Saturday, December 31, 2016

Delayed Choice Quantum Eraser

This is the greatest bit of scientific hokum I've run across in quite a while.  The delayed choice quantum eraser experiments are, to me, intensely amusing bits of scientific theater and sleight-of-hand.

The problem is, the scientists doing and reviewing these experiments don't get the joke.  They think it's real.

To review, a delayed choice quantum eraser involves using a clever arrangement of beam splitters and mirrors to identify (or not) which path a photon travels through, well, let's call it a maze.  They then claim than when we human's have knowledge of which path the photon took, it acts like a particle, but when we humans don't know which path it took, it acts like a wave.  Oh, and in some experiments, there appears to be a backwards in time flow of information from one part of the experiment to another.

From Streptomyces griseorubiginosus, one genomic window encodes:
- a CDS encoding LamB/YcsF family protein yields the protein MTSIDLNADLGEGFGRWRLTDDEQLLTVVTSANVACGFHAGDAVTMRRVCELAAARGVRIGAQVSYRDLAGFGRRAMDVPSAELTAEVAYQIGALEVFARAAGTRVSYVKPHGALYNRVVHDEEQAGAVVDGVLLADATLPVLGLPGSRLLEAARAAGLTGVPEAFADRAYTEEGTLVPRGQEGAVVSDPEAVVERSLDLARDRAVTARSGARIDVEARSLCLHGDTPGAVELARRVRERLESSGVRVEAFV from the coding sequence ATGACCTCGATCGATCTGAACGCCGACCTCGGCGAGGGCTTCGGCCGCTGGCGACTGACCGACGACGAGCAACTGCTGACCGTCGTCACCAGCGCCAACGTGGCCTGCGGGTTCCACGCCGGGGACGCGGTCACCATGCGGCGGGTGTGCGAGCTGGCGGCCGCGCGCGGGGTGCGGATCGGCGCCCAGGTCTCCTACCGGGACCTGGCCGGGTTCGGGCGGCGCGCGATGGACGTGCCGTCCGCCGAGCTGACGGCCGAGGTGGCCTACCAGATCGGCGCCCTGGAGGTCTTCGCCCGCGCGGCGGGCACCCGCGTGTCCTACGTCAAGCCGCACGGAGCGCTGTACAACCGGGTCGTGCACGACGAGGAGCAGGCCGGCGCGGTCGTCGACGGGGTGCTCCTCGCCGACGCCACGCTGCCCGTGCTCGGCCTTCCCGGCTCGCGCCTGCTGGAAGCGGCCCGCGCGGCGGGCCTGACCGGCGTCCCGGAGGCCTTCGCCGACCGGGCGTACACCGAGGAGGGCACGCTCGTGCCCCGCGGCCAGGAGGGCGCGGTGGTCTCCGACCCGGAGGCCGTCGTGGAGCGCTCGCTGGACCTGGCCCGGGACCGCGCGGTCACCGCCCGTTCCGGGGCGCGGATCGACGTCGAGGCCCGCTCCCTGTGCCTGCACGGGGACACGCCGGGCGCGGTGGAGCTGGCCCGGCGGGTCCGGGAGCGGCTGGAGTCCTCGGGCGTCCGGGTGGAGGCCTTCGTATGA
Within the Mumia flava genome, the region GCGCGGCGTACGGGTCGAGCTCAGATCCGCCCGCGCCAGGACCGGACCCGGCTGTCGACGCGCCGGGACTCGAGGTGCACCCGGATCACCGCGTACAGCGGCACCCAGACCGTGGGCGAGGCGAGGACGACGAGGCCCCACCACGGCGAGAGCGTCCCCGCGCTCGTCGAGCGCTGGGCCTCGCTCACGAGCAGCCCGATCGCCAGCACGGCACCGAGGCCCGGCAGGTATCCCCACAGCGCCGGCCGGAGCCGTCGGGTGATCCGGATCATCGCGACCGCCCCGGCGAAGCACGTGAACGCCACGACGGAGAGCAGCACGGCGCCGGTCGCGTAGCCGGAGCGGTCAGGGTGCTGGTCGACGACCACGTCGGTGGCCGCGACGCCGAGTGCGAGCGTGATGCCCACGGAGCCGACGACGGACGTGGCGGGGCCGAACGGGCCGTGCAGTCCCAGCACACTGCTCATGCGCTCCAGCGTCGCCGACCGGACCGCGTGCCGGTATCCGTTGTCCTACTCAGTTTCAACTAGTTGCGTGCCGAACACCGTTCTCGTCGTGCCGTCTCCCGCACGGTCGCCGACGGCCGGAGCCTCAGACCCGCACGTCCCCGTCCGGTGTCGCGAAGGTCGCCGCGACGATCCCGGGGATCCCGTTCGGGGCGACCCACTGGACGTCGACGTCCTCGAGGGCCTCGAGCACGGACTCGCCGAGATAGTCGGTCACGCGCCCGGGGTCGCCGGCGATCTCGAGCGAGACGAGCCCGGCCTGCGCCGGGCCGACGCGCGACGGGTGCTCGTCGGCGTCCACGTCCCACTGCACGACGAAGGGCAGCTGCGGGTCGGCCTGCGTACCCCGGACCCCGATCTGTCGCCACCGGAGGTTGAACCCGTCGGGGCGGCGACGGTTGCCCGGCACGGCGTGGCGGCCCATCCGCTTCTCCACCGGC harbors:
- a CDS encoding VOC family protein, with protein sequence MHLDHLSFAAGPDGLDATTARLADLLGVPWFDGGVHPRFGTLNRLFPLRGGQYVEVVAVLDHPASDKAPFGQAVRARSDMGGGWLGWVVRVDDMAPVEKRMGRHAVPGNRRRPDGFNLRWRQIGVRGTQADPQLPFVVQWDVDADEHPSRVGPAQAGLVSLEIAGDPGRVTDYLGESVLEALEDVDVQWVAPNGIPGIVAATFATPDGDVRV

This all has caused great consternation and debate in scientific circles.  Which just goes to show that most scientists aren't all that smart.

They all ignore one very simple thing:  scientific instruments aren't Platonian ideal instruments.  They are physical things.  To be specific, beam splitters work by selecting some photons to transmit, and some to select.  This is a mechanical action.  This selection is what seems to cause the interference patterns in these experiments.  That's it.  All these experiments serve simply to show that, by golly, the beam splitter selectively split the beam into two parts.

They completely overlook the physical nature of the half-silvered mirror.  It, by its nature and design, selects some photons for one path or another (even though the wave divides and travels both).  The specific properties of each photon determines which path it is more likely to travel.  These paths are thus deterministic but unknowable.  Similarly configured photons will follow similar paths.  And thus, the apparent interference pattern emerges from the simple act of selecting photons by the beam splitters.

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